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Somatropin Supplement & Growth

author image Benjamin Small
Benjamin Small has worked with "The Western Front," "Klipsun Magazine" and as an intern for publications such as "The Snowboarder's Journal," "The Skier's Journal" and the "Flyfish Journal." He holds a Bachelor of Arts in public relations from Western Washington University.
Somatropin Supplement & Growth
Bodybuilder lifting weights in gym Photo Credit: ko_orn/iStock/Getty Images

Somatropin is a type of synthetic human growth hormone, also known as HGH, that is used for a variety of medical applications. HGH is produced naturally in the body through the pituitary glands and can also be extracted and administered as a supplement. Somatropin is often used to treat patients with growth hormone deficiencies and is sometimes employed by body builders to increase muscle mass, although there are legal ramifications for taking somatropin without a prescription.

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The first medical use of HGH occurred in 1958 with the efforts of endocrinologist Maurice Raben. Raben extracted hormones from the pituitary gland of a cadaver to treat a young patient experiencing growth hormone deficiency. However, it was later discovered that HGH from cadavers could cause a fatal side effect in the form of Creutzfeldt-Jakob Disease. Cadaver HGH was quickly abandoned as a treatment. In 1981 somatropin was created as the first synthetic HGH.

Medical Uses

Somatropin is used to treat a number of ailments, such as growth hormone deficiencies, kidney failure, Turner syndrome, Noonan syndrome and short bowel syndrome. It can also be used to treat AIDS victims experiencing severe weight loss as well as to promote growth for children born with short stature who are missing catch-up growth.


Most human growth hormones require a doctor-approved prescription to be legal. While somatropin is not usually prescribed for recreational applications, many avid bodybuilders and athletes use it or a similar form of HGH to enhance muscle development and physical abilities. In many cases, using somatropin in this manner is illegal.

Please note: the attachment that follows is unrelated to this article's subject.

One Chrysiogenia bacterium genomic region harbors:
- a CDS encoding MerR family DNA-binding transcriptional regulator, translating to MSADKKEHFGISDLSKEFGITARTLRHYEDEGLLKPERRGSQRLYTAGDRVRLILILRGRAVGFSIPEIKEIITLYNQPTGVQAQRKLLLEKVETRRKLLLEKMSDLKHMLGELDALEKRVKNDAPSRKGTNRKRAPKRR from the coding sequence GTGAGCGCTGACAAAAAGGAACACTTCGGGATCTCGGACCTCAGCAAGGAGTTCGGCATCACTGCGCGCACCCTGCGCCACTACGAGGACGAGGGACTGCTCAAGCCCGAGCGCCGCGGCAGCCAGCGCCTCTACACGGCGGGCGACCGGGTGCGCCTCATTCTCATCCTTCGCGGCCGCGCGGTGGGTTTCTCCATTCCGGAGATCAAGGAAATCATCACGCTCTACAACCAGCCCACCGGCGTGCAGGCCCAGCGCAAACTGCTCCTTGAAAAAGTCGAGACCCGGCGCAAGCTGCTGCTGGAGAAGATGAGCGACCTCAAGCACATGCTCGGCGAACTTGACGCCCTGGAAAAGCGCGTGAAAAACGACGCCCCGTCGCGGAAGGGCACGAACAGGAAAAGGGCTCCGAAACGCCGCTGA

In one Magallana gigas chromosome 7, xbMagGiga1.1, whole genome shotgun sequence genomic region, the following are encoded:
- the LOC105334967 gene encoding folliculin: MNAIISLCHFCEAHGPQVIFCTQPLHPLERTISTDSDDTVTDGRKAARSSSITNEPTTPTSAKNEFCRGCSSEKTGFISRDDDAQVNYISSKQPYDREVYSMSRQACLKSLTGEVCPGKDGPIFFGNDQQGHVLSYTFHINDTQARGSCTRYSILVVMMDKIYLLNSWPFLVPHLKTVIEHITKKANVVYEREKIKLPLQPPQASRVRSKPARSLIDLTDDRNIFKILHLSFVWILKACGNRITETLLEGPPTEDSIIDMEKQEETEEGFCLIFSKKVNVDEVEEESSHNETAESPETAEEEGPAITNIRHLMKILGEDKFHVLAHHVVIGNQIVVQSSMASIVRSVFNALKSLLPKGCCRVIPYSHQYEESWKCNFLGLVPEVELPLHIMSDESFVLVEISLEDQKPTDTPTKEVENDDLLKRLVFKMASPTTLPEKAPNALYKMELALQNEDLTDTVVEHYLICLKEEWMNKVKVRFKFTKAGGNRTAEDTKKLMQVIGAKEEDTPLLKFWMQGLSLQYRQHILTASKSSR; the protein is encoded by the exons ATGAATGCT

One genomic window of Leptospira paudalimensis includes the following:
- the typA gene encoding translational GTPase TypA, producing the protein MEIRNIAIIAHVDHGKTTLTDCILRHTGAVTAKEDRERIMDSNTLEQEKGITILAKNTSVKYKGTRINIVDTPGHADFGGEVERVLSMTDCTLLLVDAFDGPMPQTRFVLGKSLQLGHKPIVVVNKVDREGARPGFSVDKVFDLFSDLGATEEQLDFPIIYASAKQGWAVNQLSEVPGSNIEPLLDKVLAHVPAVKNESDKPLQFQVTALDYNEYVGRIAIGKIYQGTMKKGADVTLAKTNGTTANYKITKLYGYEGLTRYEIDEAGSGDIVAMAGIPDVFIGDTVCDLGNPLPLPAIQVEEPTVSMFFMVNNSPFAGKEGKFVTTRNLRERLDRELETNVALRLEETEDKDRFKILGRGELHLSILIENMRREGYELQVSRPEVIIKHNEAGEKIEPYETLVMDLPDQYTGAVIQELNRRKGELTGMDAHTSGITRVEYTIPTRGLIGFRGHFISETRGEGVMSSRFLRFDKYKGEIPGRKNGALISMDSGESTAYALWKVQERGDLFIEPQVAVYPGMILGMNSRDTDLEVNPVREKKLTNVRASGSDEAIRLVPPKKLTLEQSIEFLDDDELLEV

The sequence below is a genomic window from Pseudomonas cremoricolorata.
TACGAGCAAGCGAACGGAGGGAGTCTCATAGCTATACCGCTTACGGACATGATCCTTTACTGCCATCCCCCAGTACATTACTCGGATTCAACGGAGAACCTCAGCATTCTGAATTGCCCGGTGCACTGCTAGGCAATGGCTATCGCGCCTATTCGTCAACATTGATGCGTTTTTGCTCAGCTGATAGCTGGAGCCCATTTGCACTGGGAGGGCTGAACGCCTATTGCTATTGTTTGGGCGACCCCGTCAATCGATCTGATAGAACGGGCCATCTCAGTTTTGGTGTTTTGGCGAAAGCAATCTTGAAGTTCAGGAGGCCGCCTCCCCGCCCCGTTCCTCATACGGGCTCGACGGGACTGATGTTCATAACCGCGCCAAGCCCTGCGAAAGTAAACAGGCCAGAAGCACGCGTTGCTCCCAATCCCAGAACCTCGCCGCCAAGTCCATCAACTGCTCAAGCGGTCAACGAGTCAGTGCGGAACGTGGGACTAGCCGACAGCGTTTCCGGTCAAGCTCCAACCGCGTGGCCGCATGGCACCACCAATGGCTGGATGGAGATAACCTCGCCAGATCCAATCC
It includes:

Minor Side Effects

Somatropin may interact with other medication, so it is important to disclose this information to your doctor to reduce the risk of serious side effects. It is uncommon to encounter serious side effects when all other medications and medical problems are taken into consideration and if somatropin is taken as prescribed. However, there are some common minor side effects, which include headaches, joint pain including stiffness or swelling, nausea or stomach pains and minor rashes at the injection site.

Serious Risks

Using somatropin recreationally, failing to disclose relevant medical information or failing to follow the doctor's prescription can trigger serious side effects. Somatropin increases insulin levels and may cause hypoglycemia, which means that the body has insufficient glucose. Severe join pain and carpal tunnel syndrome may result from misuse of somatropin. Taking higher than normal doses may result in an extended belly, especially if used to promote bodybuilding. Finally, patients suffering from abnormal bone growth, also known as acromeglia, may experience increased progression of the disease if taking somatropin irresponsibly.

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